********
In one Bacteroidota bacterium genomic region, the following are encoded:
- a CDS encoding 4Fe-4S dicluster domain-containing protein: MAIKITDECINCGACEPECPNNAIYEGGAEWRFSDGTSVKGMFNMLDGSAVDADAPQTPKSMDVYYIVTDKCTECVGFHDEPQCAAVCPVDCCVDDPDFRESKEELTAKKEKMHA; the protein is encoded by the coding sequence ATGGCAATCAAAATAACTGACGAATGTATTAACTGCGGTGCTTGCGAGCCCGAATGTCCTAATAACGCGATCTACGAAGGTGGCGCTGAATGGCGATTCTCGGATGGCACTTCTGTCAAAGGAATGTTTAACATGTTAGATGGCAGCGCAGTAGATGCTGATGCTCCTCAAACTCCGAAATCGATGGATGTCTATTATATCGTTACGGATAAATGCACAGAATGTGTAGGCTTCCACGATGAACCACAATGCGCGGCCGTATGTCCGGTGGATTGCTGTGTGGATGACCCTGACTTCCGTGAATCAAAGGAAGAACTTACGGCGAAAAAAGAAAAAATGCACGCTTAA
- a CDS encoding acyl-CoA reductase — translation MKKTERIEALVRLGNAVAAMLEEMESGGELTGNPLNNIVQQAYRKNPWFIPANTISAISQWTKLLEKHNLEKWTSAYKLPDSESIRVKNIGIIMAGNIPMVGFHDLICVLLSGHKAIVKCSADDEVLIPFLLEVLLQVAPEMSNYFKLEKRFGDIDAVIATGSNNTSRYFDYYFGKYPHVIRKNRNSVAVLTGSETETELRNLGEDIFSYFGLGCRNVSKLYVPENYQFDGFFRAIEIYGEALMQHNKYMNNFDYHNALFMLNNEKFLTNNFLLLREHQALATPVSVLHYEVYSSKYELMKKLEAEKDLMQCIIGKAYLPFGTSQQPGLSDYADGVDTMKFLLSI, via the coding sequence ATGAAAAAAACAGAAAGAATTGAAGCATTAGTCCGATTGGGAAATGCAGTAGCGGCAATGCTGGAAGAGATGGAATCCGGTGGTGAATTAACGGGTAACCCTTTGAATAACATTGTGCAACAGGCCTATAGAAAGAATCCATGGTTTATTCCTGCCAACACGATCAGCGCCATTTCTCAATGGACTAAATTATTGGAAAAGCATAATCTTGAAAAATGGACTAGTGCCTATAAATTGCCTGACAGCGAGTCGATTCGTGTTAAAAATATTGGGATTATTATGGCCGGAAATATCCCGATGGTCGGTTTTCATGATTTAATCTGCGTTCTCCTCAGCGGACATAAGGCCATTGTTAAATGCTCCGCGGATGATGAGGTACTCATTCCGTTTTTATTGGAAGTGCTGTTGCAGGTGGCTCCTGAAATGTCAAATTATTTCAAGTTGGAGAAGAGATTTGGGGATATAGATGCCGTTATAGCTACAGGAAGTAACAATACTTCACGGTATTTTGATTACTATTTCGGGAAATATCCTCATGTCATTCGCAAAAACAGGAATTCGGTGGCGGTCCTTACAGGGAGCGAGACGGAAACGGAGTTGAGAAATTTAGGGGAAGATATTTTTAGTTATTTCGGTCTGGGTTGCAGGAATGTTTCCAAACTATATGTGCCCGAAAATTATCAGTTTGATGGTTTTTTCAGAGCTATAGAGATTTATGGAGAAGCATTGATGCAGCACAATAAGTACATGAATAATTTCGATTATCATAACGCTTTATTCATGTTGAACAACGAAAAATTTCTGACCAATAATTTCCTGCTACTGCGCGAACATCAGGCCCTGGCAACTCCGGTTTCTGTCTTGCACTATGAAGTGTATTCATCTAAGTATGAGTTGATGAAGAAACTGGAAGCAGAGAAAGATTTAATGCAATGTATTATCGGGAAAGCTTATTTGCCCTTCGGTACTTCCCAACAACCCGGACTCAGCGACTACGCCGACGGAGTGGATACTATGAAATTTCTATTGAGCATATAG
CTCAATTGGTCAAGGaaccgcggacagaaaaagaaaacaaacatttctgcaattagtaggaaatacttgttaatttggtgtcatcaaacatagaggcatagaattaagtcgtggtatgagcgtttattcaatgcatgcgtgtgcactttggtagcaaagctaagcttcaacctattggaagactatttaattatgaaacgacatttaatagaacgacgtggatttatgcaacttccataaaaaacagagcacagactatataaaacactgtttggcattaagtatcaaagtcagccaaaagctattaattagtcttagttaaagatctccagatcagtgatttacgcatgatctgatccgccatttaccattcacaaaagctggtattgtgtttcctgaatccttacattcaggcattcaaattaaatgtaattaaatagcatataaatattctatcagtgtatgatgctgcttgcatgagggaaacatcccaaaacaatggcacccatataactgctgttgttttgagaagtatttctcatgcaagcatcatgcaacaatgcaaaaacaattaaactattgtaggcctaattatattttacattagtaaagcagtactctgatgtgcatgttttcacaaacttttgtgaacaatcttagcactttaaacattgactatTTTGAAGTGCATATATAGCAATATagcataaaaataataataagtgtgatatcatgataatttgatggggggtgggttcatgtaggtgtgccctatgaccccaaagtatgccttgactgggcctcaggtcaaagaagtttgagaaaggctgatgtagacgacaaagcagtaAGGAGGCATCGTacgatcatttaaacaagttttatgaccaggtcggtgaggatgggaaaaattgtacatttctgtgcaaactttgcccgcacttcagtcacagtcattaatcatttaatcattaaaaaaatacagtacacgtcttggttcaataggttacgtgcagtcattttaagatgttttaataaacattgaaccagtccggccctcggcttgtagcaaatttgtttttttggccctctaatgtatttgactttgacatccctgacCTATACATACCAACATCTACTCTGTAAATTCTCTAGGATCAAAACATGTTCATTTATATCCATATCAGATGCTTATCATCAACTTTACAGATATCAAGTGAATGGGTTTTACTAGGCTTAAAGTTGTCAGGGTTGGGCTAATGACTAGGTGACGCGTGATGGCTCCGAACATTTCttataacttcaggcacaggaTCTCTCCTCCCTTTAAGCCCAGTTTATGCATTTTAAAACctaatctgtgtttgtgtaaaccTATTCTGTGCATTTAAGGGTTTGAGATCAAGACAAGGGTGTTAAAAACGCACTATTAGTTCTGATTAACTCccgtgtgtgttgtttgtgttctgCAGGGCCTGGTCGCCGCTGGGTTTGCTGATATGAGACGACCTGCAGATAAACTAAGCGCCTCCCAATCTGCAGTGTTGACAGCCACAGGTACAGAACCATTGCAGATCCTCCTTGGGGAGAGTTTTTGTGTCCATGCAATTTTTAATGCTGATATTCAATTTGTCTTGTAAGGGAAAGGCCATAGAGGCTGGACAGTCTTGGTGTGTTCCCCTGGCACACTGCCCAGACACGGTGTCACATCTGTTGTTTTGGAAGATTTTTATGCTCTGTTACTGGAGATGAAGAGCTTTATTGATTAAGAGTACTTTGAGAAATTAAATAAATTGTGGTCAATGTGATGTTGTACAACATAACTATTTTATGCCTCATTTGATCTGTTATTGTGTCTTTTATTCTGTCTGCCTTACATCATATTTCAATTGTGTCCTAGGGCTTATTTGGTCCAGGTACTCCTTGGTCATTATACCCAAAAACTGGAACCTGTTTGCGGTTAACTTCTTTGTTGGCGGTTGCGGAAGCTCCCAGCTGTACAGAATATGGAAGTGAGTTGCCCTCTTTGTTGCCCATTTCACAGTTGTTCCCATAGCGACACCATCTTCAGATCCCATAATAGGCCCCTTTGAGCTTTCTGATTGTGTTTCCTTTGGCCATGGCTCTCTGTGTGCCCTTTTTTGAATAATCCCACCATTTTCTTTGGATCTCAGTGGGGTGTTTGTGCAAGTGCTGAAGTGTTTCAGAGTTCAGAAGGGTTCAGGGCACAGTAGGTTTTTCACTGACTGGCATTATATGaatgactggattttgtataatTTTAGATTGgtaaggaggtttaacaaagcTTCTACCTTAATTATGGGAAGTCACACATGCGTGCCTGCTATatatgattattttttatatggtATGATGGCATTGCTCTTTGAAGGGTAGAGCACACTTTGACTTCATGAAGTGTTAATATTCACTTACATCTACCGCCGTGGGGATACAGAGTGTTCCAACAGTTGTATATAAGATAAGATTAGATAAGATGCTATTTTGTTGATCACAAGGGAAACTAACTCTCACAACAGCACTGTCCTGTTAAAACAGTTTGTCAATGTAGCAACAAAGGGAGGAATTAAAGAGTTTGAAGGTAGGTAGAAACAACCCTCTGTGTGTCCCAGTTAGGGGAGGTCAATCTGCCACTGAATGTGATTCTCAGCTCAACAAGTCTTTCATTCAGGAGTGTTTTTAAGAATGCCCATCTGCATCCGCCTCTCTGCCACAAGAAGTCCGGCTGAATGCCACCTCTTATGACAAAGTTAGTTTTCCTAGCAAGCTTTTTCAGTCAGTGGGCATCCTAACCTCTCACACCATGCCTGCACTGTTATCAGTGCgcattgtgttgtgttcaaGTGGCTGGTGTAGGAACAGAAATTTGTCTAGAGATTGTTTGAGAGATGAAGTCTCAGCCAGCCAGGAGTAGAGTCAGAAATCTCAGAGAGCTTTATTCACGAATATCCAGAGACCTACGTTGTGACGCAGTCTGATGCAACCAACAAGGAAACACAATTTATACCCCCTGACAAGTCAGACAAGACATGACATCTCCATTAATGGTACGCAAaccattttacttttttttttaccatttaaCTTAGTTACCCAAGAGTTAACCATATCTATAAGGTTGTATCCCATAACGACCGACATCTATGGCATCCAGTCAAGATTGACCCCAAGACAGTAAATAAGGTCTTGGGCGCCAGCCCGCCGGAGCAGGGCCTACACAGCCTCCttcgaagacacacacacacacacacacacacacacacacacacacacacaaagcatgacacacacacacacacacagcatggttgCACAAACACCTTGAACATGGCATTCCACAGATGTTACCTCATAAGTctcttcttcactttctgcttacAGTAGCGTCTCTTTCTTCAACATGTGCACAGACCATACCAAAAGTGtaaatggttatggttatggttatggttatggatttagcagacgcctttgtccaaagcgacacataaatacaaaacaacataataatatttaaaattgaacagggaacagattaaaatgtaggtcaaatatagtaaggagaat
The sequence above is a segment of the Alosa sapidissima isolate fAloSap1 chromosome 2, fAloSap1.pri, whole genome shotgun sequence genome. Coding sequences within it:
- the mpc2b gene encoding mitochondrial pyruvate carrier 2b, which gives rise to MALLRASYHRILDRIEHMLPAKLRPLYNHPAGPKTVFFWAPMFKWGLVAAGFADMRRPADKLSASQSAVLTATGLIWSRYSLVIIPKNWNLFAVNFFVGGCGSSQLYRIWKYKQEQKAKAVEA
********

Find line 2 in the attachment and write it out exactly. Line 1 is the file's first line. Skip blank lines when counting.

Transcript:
- a CDS encoding 4Fe-4S dicluster domain-containing protein: MAIKITDECINCGACEPECPNNAIYEGGAEWRFSDGTSVKGMFNMLDGSAVDADAPQTPKSMDVYYIVTDKCTECVGFHDEPQCAAVCPVDCCVDDPDFRESKEELTAKKEKMHA; the protein is encoded by the coding sequence ATGGCAATCAAAATAACTGACGAATGTATTAACTGCGGTGCTTGCGAGCCCGAATGTCCTAATAACGCGATCTACGAAGGTGGCGCTGAATGGCGATTCTCGGATGGCACTTCTGTCAAAGGAATGTTTAACATGTTAGATGGCAGCGCAGTAGATGCTGATGCTCCTCAAACTCCGAAATCGATGGATGTCTATTATATCGTTACGGATAAATGCACAGAATGTGTAGGCTTCCACGATGAACCACAATGCGCGGCCGTATGTCCGGTGGATTGCTGTGTGGATGACCCTGACTTCCGTGAATCAAAGGAAGAACTTACGGCGAAAAAAGAAAAAATGCACGCTTAA